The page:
Blinded by the White: Social Studies and Raceless Pedagogies


  • Prentice T. Chandler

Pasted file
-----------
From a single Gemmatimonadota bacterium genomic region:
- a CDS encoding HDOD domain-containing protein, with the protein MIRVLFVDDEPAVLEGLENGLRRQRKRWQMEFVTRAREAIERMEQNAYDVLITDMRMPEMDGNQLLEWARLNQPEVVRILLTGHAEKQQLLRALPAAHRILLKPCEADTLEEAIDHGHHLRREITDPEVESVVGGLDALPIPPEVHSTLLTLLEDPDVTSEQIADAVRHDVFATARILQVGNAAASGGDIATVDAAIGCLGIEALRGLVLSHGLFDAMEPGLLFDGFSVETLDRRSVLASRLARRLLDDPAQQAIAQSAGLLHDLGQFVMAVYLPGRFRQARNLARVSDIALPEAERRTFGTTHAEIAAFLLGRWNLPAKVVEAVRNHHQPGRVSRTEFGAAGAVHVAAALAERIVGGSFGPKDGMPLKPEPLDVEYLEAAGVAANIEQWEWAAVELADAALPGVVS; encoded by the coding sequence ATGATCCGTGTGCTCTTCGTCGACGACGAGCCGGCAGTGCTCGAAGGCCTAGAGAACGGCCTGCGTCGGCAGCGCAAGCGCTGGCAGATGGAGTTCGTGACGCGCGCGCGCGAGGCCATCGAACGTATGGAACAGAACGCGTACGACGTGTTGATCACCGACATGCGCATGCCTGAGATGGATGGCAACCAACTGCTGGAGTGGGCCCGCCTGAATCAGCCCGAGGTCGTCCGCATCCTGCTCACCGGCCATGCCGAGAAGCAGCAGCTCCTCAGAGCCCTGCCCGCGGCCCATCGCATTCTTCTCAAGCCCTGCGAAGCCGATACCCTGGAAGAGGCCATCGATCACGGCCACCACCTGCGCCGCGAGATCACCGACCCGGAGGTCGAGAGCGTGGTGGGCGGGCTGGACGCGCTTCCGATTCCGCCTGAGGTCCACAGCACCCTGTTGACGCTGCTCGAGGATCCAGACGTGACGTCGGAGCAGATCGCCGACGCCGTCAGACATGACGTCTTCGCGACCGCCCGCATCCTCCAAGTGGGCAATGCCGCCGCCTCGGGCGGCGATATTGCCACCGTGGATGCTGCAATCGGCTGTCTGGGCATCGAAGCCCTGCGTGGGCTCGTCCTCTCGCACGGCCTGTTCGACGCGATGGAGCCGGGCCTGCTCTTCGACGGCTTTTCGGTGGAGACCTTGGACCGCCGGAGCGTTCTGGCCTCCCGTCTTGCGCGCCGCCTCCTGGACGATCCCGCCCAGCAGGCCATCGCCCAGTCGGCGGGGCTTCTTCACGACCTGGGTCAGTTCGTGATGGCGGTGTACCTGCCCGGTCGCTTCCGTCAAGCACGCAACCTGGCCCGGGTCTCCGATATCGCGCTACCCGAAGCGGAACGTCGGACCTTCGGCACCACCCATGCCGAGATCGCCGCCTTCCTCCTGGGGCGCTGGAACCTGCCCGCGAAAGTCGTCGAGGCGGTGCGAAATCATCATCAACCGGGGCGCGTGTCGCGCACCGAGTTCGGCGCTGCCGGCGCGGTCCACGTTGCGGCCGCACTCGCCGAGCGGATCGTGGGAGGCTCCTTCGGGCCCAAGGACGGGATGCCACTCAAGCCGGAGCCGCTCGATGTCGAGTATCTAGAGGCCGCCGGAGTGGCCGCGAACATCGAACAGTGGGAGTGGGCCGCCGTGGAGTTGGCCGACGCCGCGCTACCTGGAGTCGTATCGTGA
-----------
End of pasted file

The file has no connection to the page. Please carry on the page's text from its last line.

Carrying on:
This article examines the race related pedagogies of two white, male teachers in north Alabama. Drawing on the analysis of two qualitative case studies related to how they taught about race within the context of their American history courses, the author argues that teaching about race within their classes serves to reify and uphold white supremacy in the social studies curricula. The author describes the following themes that emerged throughout the research: a) liberal, incremental process, b) race neutrality and color-blindness, c) fear of teaching about race, and d) naturalization/essentialization of race. The analysis of how race is conceptualized by the teachers in this study is informed by critical race theory (CRT). social studies research, and Pierre Bourdieu's notion of misrecognition. By utilizing CRT philosophy, he points to the idea that race, as a part of the formal and enacted curriculum is downplayed and overshadowed by more traditional explanations of race in United States history. He argues that the social studies profession needs to make race and racism a more visible part of the social studies curricula. Implications of this research point to a need to reconceptualize citizenship and citizenship education and to resist the cultural right in the area of social education.